The European Society for Vascular Surgery (ESVS) has released clinical practice guidelines on radiation safety, which the writing committee notes are the first guidelines on the topic to be published under the auspices of a vascular surgical society. The guidelines were published online ahead of print in the European Journal of Vascular and Endovascular Surgery (EJVES) and presented for the first time at this year’s ESVS Annual Meeting (ESVS 2022; 20–23 September, Rome, Italy).
Bijan Modarai (Guy’s and St Thomas’ NHS Foundation Trust and King’s College, London, UK) and Stéphan Haulon (Hôpital Marie Lannelongue, GHPSJ, Paris, France) co-chaired the guideline writing committee that included 13 members in total who, as well as vascular surgeons and interventional radiologists, included a radiation protection scientist and a medical physicist.
In EJVES, the authors outline the aim of the guidelines as being “to inform the reader about radiation physics and radiation dosimetry, raising awareness of the risks of ionising radiation, and describing the methods available to protect against radiation exposure”.
The need for guidelines on radiation safety has grown in line with the rise of endovascular procedures over the last two decades, Modarai, Haulon et al state in the introductory chapter. They note that the risks of radiation exposure, however, are “not universally recognised” due to a “poor understanding of key concepts and paucity of educational material directly relevant to vascular surgery”.
In the newly published guidelines document, the authors cover the following seven topics:
- Measuring radiation exposure and the associated risks of exposure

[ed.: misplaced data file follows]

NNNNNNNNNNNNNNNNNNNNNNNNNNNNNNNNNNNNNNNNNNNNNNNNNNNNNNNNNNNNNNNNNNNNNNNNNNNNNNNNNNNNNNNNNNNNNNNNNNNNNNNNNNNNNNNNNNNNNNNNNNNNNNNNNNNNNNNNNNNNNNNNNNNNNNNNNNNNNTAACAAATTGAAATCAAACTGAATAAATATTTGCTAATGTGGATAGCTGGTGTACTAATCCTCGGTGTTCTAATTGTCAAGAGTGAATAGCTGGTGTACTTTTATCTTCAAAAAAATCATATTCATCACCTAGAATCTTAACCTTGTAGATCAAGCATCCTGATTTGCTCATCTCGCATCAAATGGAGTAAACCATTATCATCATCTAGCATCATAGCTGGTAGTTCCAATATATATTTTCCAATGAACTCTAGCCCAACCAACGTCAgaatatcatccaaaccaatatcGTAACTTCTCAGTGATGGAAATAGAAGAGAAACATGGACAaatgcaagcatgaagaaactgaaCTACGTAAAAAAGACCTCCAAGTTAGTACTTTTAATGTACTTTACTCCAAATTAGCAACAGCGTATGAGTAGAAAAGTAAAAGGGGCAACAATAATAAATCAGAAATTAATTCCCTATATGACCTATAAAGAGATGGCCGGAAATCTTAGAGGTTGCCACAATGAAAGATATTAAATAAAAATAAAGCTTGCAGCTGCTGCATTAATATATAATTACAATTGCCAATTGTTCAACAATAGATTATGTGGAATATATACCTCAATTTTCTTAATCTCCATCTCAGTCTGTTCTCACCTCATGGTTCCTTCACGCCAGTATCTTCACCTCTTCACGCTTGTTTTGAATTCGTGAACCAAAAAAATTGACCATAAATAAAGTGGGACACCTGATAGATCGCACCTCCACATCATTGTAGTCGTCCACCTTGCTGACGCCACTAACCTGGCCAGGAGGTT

- Legislation regarding exposure limits for radiation-exposed workers
- Measuring, monitoring and reporting occupational radiation exposure
- Radiation safety practice in the endovascular operating room
- Radiation protection equipment in the endovascular operating room
- Education and training in radiation protection
- Future technologies and gaps in evidence
In their chapter on future technologies and gaps in evidence, Modarai et al underline the fact that many of their recommendations are supported by level C evidence and are reliant on expert opinion of the committee, which they say “highlights the need for the vascular community and allied disciplines to instigate studies that will strengthen the evidence base for radiation protection matters”. New technologies—including three-dimensional (3D) navigation, robotic tracking, and artificial intelligence—that require a reduced need for X-ray “should be embraced and evaluated carefully,” for example.
The authors also stress the need for international standardisation of regulatory practices “in order to promote global harmonisation”. They underscore an important consideration as being low- and middle-income countries, where resources are limited. “In these environments the most cost-effective means of reducing radiation exposure should be identified and prioritised to allow the best protection that is feasible,” Modarai, Haulon and colleagues elaborate.
At ESVS 2022, Modarai stated that the “pioneering” new document, as described by writing committee member Anders Wanhainen (Uppsala University, Uppsala, Sweden), is long-awaited—the culmination of two years of work. He expressed that while the guidelines will help to raise awareness amongst stakeholders and set the standard for individuals and institutions, they also underline the fact that this is an evolving area of practice and highlight areas where more research is needed.